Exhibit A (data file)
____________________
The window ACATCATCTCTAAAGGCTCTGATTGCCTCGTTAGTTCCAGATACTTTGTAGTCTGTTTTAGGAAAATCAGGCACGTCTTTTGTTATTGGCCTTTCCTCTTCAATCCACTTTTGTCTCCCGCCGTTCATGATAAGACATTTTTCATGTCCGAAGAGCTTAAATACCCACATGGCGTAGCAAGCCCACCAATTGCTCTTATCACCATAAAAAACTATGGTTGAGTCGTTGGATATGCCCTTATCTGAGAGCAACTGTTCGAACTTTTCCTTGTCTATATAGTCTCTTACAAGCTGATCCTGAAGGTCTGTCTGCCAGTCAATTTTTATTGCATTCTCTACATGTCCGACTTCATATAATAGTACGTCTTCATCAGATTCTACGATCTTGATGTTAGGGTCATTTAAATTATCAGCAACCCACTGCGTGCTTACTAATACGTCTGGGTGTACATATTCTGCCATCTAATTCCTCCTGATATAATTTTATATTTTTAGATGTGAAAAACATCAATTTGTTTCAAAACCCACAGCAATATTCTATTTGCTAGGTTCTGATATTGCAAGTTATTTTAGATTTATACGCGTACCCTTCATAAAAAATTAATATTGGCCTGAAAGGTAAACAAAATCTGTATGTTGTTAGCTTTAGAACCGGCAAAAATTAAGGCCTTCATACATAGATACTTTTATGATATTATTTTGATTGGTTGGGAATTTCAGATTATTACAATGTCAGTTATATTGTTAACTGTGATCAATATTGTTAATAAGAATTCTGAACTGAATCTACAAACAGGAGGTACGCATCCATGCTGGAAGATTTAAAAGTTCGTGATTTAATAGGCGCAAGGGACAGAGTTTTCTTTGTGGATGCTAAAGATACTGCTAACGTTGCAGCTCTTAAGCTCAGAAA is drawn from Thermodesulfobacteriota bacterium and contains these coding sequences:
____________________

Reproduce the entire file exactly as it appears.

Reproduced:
The window ACATCATCTCTAAAGGCTCTGATTGCCTCGTTAGTTCCAGATACTTTGTAGTCTGTTTTAGGAAAATCAGGCACGTCTTTTGTTATTGGCCTTTCCTCTTCAATCCACTTTTGTCTCCCGCCGTTCATGATAAGACATTTTTCATGTCCGAAGAGCTTAAATACCCACATGGCGTAGCAAGCCCACCAATTGCTCTTATCACCATAAAAAACTATGGTTGAGTCGTTGGATATGCCCTTATCTGAGAGCAACTGTTCGAACTTTTCCTTGTCTATATAGTCTCTTACAAGCTGATCCTGAAGGTCTGTCTGCCAGTCAATTTTTATTGCATTCTCTACATGTCCGACTTCATATAATAGTACGTCTTCATCAGATTCTACGATCTTGATGTTAGGGTCATTTAAATTATCAGCAACCCACTGCGTGCTTACTAATACGTCTGGGTGTACATATTCTGCCATCTAATTCCTCCTGATATAATTTTATATTTTTAGATGTGAAAAACATCAATTTGTTTCAAAACCCACAGCAATATTCTATTTGCTAGGTTCTGATATTGCAAGTTATTTTAGATTTATACGCGTACCCTTCATAAAAAATTAATATTGGCCTGAAAGGTAAACAAAATCTGTATGTTGTTAGCTTTAGAACCGGCAAAAATTAAGGCCTTCATACATAGATACTTTTATGATATTATTTTGATTGGTTGGGAATTTCAGATTATTACAATGTCAGTTATATTGTTAACTGTGATCAATATTGTTAATAAGAATTCTGAACTGAATCTACAAACAGGAGGTACGCATCCATGCTGGAAGATTTAAAAGTTCGTGATTTAATAGGCGCAAGGGACAGAGTTTTCTTTGTGGATGCTAAAGATACTGCTAACGTTGCAGCTCTTAAGCTCAGAAA is drawn from Thermodesulfobacteriota bacterium and contains these coding sequences: